„I‘ve come to collect your son!“ Bernd is an actor at St. Pauli Theatre in Hamburg – and is living in the wrong movie. Bernd, until now only working as a side cast, was talked into acting in “The Gasman” by the theatre manager. It is a poisonous set about two SS officers that are collecting “undesirables” directly at home to destroy them on the road. His leading role is a nightmare from the start. Director Frank, so far making films is an ingenious despot who rehearses with culprit and victim separately. Bernd’s partner Mathis is a subservient careerist and Bernd did not like the play at all. No surprise that Frank and Mathis soon start to zero in on him.
Outside of the theatre live is not easy for Bernd. His ex only talks the bare minimum, the bailiff (cameo of Fassbinder partner Harry Baer!) wants his money, the few short moments with his young son are far too short; and what does he want from his five person clique (amongst others Schlingensief collaborator Dietrich Kuhlbrodt) who are meeting regularly at drinking holes in St. Pauli? Who are these smart asses? Saloon revolutionists, regular’s table fascists? Why are they at a shooting range? And why are they heading on week ends into the German winter forest?
The Hamburg director Arne Körner and his co-author Akin Sipal who together made the wonderful but culpably disregarded anti romance “The Bicycle” (2015) have made again a film eluding standard categories. Exactly this makes the film so exciting (and it is made with classical 35mm celluloid material).
“Gasman” is a political drama that discusses National Socialism as the event of German history and pretending to come to terms with the past where there is none. It is a satire of the German art and culture scene showing theatre and media as inexpensive playground of bended characters. The not that much known actors Rafael Stachowiak (Bernd), Peter Ott (Frank) and Kristof Van Boven (Mathis) who are coming from theatres are harmonising fantastically with their mutual repulsion. This is absurd theatre at its best.
Furthermore “Gasman” is a family drama giving no answer to any of the unasked questions. A Hamburg Film (Reeperbahn! Silbersack! Hafencity!) showing by chance nice weather but otherwise honestly tatty sides while the city is getting nicer the further one moves away.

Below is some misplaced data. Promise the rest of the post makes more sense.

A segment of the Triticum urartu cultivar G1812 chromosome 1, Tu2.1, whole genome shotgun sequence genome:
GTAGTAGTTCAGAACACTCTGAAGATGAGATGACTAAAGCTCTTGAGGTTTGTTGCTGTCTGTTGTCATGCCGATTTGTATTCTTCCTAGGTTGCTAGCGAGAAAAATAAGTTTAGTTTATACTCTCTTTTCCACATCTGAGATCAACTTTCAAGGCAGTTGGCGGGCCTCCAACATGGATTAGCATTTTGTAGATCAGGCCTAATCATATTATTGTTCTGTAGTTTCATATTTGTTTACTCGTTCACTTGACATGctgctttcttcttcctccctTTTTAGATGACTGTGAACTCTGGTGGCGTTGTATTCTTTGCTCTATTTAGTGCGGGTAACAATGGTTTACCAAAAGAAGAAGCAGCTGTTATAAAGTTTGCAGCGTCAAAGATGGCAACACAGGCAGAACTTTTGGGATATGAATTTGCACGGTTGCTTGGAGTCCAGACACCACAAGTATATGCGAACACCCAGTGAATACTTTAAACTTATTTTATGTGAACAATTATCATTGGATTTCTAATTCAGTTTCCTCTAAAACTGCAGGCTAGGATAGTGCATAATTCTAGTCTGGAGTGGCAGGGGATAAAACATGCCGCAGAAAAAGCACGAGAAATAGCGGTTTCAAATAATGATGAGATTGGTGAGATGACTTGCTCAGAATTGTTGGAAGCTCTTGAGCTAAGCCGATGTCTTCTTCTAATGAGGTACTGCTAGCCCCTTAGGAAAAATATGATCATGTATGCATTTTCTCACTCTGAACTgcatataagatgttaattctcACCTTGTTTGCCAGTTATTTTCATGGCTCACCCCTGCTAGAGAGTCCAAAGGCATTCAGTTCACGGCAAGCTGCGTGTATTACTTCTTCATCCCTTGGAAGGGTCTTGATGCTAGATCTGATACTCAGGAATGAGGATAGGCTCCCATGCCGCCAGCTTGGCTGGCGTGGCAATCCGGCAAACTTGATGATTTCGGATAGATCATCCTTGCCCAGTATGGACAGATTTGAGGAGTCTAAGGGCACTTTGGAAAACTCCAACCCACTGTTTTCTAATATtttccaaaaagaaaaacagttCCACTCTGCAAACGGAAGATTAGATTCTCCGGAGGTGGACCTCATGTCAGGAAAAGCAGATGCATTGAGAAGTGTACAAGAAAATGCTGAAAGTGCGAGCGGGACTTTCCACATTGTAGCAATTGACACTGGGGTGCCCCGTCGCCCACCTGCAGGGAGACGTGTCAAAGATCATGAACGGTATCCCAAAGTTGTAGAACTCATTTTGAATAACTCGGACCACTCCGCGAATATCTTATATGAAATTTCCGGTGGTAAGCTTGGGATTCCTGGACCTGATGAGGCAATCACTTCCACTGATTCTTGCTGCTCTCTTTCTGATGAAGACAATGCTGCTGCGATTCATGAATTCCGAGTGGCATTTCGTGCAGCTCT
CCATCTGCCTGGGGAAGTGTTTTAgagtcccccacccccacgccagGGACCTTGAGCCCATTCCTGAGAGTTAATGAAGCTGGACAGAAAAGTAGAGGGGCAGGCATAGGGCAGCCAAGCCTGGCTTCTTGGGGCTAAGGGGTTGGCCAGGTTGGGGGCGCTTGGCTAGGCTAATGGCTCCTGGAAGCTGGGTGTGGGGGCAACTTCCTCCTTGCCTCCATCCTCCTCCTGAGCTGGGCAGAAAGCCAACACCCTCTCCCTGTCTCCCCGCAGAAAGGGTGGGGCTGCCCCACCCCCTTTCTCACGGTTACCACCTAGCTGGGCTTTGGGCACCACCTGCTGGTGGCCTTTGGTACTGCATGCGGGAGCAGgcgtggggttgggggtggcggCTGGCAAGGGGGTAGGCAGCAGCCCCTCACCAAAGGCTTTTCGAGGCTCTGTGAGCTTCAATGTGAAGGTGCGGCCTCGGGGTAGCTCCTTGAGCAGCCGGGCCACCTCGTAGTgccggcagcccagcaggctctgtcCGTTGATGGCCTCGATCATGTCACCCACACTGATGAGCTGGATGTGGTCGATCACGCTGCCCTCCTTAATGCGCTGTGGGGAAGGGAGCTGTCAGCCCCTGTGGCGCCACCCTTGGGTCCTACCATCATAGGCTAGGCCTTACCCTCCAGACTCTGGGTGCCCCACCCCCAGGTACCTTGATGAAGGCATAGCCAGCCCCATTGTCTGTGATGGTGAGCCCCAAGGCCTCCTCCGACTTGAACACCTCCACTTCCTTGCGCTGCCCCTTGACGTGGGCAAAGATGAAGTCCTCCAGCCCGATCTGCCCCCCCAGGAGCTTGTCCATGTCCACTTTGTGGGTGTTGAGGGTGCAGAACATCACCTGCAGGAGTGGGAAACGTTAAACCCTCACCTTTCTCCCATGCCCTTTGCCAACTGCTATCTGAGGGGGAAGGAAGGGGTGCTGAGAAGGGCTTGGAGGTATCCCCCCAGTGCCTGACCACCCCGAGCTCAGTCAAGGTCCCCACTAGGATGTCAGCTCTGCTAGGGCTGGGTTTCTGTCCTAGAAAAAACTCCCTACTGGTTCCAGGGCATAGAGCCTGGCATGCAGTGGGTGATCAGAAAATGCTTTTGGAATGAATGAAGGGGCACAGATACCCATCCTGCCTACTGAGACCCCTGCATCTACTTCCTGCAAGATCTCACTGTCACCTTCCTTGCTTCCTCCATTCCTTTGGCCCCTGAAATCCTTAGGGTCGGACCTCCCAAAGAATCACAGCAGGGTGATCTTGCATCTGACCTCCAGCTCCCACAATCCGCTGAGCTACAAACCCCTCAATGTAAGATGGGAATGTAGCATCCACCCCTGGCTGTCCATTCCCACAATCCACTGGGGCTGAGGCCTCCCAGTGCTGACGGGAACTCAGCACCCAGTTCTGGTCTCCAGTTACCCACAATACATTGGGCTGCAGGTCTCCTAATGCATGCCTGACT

A film of men bluffing and faking and every one is conned if he is thinking slower than the others can intellectualise. A tragic comic image of our times with precarious jobs (acting is one of them). A gruesome comedy that should especially people from Northern Germany screams with laughter before the laughter turns into choking; and pure poetry when the hero who isn’t one enjoys the quiet peace in the port with his new girl friend. Far away from all declamations and agitating happiness can very well be to just shut up.
Arne Körners “Gasman“ is not only original material from Nazi propaganda minister Joseph Goebbels or mischievous quotation of the film of the same title with Heinz Rühmann from 1941 but the vital proof that the subject is by far not yet history or that our leaning to violence is lurking only scantily below our half ways civilised surface as the Wehrmacht helmet is laying just centimetres below the surface soil. If you don’t know where your own pain point is, “Gasman” will show it.
Main characters in Arne Körner‘s latest film »Gasman« are a clique of rather opinionated men. At the start we can see them driving together away from everything out into the open. This way of motion is Körner’s film. It functions differently than all the valuable and very valuable and expensive but rather predictable films. It clearly shows in their characterisation. In TV and cinema productions it is common to emphasize characters as likeable or unappealing so the audience knows who is who. As Körner does not follow this road one is forced to watch more closely and develop a relationship to a character as well as the plot sequence by sequence, facet by facet. This is making the film unpredictable and in a nice way fascinating and exciting. We can see the clique’s individuals in their daily routines; working in the editorial office of a tabloid newspaper, getting job application training at the unemployment office, in affairs and relationships, without any fulfilling moment. The way the plot unfolds visually makes Körner’s film very special. This can be seen when the rather precarious living actor Bernd Tornau meets his separately living little son. This is directed in such a way that there will be no mood of any Parents – Kids kitsch will show up. In this and other takes Körner strips away layer by layer the grotesqueness and impertinence of “normal daily routines”.